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Destruction under the Mongol Empire

Destruction under the Mongol Empire refers to widespread loss of life and devastation caused by the Mongolian conquests of the 13th century.

Mongol raids and invasions were generally regarded as some of the deadliest in human history. Nonetheless due consideration should be given to the age of sources recounting the events, and that the accounts were written primarily by survivors of the Mongol attacks.

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[edit] Background

The Mongol style of warfare was an outgrowth of their nomadic way of life, coupled with experience gained in fighting tribes such as the Naimans, Keraits, and Uyghurs. Their strategies were swift and short attacks to plunder each other and disappear quickly.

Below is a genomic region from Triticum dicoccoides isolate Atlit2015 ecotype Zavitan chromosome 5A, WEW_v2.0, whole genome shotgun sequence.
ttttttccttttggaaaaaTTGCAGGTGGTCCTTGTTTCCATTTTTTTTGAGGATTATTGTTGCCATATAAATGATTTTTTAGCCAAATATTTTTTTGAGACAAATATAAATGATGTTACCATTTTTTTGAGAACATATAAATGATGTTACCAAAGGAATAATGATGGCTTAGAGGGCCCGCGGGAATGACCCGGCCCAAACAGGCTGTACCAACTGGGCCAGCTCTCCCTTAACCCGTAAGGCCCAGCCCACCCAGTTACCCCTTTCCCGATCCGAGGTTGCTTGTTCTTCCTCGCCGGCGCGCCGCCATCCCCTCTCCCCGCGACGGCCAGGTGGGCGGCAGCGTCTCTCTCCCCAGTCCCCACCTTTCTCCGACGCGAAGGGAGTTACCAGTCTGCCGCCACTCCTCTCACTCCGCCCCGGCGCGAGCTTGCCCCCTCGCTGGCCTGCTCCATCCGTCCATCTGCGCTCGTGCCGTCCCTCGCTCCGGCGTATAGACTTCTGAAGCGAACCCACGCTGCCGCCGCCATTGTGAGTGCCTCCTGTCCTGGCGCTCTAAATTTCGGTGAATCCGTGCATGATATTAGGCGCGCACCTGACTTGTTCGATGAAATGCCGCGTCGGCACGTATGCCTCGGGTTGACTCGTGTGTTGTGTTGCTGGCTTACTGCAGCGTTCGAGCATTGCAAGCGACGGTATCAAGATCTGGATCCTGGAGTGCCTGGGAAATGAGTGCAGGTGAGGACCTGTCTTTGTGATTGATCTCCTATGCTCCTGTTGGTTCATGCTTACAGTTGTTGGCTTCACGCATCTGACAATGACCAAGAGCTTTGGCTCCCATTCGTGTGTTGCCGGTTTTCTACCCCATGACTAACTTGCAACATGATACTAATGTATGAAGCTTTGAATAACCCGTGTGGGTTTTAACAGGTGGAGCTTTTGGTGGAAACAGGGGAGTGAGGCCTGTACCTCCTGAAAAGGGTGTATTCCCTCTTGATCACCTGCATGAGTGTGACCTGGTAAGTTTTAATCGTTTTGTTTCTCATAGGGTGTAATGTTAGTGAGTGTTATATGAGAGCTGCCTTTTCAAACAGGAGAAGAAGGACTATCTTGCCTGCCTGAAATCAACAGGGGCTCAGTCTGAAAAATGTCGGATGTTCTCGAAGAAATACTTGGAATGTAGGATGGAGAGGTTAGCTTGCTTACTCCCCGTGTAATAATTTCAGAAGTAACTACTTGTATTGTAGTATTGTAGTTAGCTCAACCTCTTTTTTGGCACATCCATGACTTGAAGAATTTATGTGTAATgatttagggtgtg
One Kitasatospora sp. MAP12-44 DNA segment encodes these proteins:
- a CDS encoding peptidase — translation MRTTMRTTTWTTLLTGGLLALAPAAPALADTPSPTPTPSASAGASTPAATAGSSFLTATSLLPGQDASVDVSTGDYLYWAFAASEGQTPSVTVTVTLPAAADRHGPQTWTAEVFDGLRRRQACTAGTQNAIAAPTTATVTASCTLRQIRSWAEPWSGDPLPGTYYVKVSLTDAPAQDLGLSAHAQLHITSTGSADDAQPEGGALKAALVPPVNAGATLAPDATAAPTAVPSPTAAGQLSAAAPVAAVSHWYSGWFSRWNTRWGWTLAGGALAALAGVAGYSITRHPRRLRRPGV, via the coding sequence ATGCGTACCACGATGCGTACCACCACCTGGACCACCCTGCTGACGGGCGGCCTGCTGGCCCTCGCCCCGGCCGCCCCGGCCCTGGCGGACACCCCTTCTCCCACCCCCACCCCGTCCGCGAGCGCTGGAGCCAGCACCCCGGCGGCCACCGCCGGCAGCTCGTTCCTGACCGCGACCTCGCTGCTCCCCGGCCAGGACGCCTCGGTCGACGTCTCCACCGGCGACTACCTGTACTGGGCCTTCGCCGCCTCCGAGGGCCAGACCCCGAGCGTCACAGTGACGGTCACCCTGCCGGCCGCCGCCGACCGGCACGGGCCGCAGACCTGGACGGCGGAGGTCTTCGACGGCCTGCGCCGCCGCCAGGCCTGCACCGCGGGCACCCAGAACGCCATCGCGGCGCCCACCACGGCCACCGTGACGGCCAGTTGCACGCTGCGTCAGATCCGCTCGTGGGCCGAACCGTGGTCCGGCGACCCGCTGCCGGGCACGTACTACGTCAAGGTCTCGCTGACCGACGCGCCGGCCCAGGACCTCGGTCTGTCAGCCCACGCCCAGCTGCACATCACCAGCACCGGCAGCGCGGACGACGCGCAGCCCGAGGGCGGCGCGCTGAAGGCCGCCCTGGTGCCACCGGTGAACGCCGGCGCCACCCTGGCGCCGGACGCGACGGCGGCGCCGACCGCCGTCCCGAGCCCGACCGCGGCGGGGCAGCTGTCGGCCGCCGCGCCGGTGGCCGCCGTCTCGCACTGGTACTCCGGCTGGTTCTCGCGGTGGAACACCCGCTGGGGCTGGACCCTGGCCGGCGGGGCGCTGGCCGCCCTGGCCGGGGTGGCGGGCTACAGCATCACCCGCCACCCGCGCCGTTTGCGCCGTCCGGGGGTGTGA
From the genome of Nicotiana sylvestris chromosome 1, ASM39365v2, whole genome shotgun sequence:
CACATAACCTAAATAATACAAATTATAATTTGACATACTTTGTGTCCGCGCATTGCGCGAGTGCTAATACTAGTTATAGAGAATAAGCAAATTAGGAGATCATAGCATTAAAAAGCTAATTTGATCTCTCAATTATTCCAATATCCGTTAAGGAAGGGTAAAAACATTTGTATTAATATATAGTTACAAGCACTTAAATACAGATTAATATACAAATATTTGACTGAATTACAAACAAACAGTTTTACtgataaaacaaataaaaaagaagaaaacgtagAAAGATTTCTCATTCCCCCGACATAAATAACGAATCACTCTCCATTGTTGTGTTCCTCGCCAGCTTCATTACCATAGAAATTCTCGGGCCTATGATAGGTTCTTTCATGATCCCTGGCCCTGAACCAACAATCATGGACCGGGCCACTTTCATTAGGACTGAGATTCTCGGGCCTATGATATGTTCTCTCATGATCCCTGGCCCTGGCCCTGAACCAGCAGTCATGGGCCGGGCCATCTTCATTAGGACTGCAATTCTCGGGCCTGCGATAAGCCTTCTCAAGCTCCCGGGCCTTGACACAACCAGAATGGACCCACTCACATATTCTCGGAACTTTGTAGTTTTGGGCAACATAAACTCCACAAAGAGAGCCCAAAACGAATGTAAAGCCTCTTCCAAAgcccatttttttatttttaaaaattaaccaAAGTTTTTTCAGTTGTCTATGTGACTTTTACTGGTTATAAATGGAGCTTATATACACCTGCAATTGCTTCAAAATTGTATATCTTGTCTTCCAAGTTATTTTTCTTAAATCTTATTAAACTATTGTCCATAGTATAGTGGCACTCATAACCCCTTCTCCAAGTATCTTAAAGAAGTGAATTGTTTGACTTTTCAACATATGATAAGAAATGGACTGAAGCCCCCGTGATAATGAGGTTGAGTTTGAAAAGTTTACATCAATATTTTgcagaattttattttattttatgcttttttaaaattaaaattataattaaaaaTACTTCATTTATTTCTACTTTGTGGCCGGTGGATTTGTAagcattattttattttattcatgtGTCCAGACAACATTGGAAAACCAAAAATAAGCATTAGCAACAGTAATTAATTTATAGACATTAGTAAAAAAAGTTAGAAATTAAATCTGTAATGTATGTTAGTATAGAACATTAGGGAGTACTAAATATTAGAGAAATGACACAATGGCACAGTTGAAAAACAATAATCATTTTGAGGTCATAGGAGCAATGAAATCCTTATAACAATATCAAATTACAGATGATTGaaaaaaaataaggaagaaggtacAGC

There was long-standing enmity between Mongolian tribes and China because Mongolian nomads constantly pillaged Chinese cities and settlements because of its greater wealth. Times on the Central Asian steppes were sometimes complicated by seasonal cold temperatures such as zud that resulted in large number of livestock being lost during the winter, which made subsistence difficult. The nomads also didn't practice farming in the traditional sense. The Chinese sought to defuse the Mongol threat by fomenting inter-tribal strife amongst the various Mongol factions who were known to habitually feud amongst themselves due to numerous reasons such as plunder, misunderstanding and vendetta. Because the Gobi lies traditionally between Mongolian region and China, the Chinese couldn't punish and drive away the Mongols all the way. Even if they closed ranks on the Mongol settlements, Mongols would pack up their yurts and move quickly. The Mongols viewed China as rich; the Chinese viewed Mongols as poor and uncivilized "barbarians." The Mongols referred to the Jin Dynasty of northern China, invaded under Genghis Khan, as "Altan Ulus" or "Golden Nation" (this is not necessarily a reference to wealth, as the Chinese character for "Jin" in "Jin Dynasty" also means "metal" or "gold"), while the Goryeo Dynasty called the Mongols the "most inhuman of northern barbarians".[1]